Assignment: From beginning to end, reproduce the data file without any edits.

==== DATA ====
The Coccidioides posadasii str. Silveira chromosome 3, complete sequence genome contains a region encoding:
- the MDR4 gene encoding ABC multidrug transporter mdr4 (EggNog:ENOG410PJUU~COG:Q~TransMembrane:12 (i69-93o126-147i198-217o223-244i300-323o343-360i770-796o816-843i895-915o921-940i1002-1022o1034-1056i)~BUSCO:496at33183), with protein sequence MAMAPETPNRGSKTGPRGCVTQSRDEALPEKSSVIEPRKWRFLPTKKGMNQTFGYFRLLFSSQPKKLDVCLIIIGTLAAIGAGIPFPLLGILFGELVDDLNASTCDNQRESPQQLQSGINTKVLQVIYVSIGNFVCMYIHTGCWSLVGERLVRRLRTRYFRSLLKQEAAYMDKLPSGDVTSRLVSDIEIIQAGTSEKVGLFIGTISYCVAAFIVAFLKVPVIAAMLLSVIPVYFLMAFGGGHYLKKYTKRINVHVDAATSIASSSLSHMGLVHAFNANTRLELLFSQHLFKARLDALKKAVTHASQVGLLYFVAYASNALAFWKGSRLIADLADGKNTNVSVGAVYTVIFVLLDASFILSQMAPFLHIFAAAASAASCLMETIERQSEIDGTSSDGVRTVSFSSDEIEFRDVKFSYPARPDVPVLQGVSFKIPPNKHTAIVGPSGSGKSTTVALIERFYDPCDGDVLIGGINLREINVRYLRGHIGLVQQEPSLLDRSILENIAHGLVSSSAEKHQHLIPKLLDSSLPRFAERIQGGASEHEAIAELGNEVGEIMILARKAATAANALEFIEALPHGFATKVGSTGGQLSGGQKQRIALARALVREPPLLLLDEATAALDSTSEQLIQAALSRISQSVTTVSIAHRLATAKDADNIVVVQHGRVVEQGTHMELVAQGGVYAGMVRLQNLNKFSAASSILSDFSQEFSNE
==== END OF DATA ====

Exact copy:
The Coccidioides posadasii str. Silveira chromosome 3, complete sequence genome contains a region encoding:
- the MDR4 gene encoding ABC multidrug transporter mdr4 (EggNog:ENOG410PJUU~COG:Q~TransMembrane:12 (i69-93o126-147i198-217o223-244i300-323o343-360i770-796o816-843i895-915o921-940i1002-1022o1034-1056i)~BUSCO:496at33183), with protein sequence MAMAPETPNRGSKTGPRGCVTQSRDEALPEKSSVIEPRKWRFLPTKKGMNQTFGYFRLLFSSQPKKLDVCLIIIGTLAAIGAGIPFPLLGILFGELVDDLNASTCDNQRESPQQLQSGINTKVLQVIYVSIGNFVCMYIHTGCWSLVGERLVRRLRTRYFRSLLKQEAAYMDKLPSGDVTSRLVSDIEIIQAGTSEKVGLFIGTISYCVAAFIVAFLKVPVIAAMLLSVIPVYFLMAFGGGHYLKKYTKRINVHVDAATSIASSSLSHMGLVHAFNANTRLELLFSQHLFKARLDALKKAVTHASQVGLLYFVAYASNALAFWKGSRLIADLADGKNTNVSVGAVYTVIFVLLDASFILSQMAPFLHIFAAAASAASCLMETIERQSEIDGTSSDGVRTVSFSSDEIEFRDVKFSYPARPDVPVLQGVSFKIPPNKHTAIVGPSGSGKSTTVALIERFYDPCDGDVLIGGINLREINVRYLRGHIGLVQQEPSLLDRSILENIAHGLVSSSAEKHQHLIPKLLDSSLPRFAERIQGGASEHEAIAELGNEVGEIMILARKAATAANALEFIEALPHGFATKVGSTGGQLSGGQKQRIALARALVREPPLLLLDEATAALDSTSEQLIQAALSRISQSVTTVSIAHRLATAKDADNIVVVQHGRVVEQGTHMELVAQGGVYAGMVRLQNLNKFSAASSILSDFSQEFSNE